It's the middle of winter but you see them everywhere – teenage girls setting off for a night out in strappy dresses, crop tops and bare legs. Teenage boys wearing T-shirts, jeans and - in a few mad cases - shorts. Brrrrr. Just looking at them makes me shiver uncontrollably. Not a coat or jacket in sight.
Why do teenagers hate wearing coats so much? When I canvassed a few of my friends' children they came up with a multitude of theories.
Some reckon coats are boring ('almost as bad as slippers,' said one in disgust), look horrible and spoil the line of their outfits.
Others protest that coats are too bulky and they get fed up with carrying them around all day, especially when there aren't any lockers at school.
Another told me: "The reason teenagers don't wear coats on nights out is that they don't want to pay to put them in the cloakroom and anyway, it's really hot once you're inside a club."
A 40-something friend said that coats still remind her of school. "I avoid wearing one to this day if I possibly can – a jacket if I must, but never anything longer than my upper thigh."
She's not alone in her coat aversion. My own teenage son loathes coats with a passion and swears he doesn't feel the cold.
When we set off for the cinema in sub-zero temperatures the other night I was wrapped up in a thick coat, woollen scarf and my favourite fingerless gloves. Even my husband, who's a million times hardier than me, was wearing a jumper and sheepskin-lined leather jacket. Striding happily along beside us was our son, dressed for a balmy summer's evening – in jeans, lightweight canvas trainers (with holes in the soles), no socks and a cotton shirt from H&M.
He's six foot four now and very stubborn, so I knew I couldn't force him to wear a coat. But it was so cold that I couldn't feel my fingers, let alone my toes. I had to say something.
"Er, don't you think you should wear a coat?" I asked tentatively, knowing full well the response I'd get.
He rolled his eyes at the very idea.
"Why? It's not cold at all," he retorted, adding that he was old enough to make up his own mind and I shouldn't interfere.
My daughter, now a student in London, was exactly the same at his age. Even on the coldest, wettest days she'd head for the school bus wearing a jumper and short school skirt and insist she didn't feel chilly in the least. "I'm fine," she'd mutter, "really warm" – oblivious to the fact that her teeth were chattering and her lips were blue.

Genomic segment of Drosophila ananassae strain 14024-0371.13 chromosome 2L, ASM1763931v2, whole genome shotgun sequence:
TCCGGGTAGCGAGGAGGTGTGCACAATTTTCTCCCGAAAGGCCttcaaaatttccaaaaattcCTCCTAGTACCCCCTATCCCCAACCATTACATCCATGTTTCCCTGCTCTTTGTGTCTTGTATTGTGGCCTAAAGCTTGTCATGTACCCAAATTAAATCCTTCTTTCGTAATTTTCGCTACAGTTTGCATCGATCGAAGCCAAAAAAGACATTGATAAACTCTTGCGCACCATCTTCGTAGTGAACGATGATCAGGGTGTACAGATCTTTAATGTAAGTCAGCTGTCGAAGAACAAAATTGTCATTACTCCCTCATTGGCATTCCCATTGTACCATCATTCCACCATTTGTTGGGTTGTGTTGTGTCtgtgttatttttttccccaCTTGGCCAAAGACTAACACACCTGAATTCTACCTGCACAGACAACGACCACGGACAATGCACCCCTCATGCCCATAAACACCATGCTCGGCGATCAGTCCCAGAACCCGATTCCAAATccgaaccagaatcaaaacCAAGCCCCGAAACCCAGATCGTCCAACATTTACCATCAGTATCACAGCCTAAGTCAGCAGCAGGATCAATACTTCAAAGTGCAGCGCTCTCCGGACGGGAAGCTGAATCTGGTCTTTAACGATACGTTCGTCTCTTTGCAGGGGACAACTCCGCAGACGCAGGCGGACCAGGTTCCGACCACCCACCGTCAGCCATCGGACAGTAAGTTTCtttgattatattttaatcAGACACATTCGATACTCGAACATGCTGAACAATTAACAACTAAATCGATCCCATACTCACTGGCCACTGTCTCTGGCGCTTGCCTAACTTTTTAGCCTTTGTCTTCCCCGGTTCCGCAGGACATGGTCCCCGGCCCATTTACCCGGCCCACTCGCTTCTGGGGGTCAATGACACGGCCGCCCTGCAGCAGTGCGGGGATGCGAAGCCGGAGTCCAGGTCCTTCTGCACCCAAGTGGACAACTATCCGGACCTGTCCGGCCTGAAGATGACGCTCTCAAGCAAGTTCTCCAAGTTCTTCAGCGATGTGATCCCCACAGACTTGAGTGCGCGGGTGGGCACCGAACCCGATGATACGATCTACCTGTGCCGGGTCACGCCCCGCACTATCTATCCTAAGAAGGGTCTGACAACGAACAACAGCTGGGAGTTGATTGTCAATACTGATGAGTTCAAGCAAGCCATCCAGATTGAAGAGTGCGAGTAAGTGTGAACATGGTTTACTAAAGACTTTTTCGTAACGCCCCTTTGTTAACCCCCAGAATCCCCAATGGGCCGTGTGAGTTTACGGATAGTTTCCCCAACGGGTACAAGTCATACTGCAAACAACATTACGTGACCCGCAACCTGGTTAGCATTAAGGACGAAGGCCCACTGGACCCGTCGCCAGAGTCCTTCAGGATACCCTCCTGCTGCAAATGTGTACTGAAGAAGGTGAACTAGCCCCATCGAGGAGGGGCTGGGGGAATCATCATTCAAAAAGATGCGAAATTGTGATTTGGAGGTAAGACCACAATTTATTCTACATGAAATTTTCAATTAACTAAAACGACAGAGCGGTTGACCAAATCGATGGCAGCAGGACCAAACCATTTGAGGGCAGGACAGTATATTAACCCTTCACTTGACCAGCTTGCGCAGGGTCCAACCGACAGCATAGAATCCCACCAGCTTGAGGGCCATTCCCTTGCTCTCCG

When I asked her what sparked her hatred of coats she blamed "those horrible fleeces we had to wear at school. There were all sorts of rules about what sort of coat we could wear, so it was better not to wear one at all."
Over the years I've done everything I can think of to persuade my children to wear coats. I've droned on about the weather, I've warned them they might get hypothermia and I've even tried bribery. All to no avail.
I've also spent a fortune on chic winter gear, figuring that if I bought my son a stylish Superdry jacket that he really liked, it would do the trick. The jacket, a double-breasted number with a ribbed collar and cuffs, cost a small fortune but he chose it himself and it seemed to work – for a few days at least.
Then one evening he went out for a pizza with friends in Oxford. When he arrived at the restaurant he carefully hung his coat on a hook by the door and joined his pals a few tables away. But when he went to retrieve it an hour later it had vanished into thin air. In its place was a flimsy cotton anorak – obviously left by the person who'd nicked my son's lovely, warm coat.
The following day the temperature dropped to minus two degrees so, worried that he was going to freeze, I went out and spent my week's earnings on an identical one. An identical one that was soon consigned to the back of the cupboard.
I just hope that he'll eventually follow his big sister's example and wake up to the wonderfulness of coats. One day, without any warning, my daughter announced that she was off to Topshop to buy a winter coat. She came back a few hours later with a stylish navy duffel coat that she's worn non-stop ever since.
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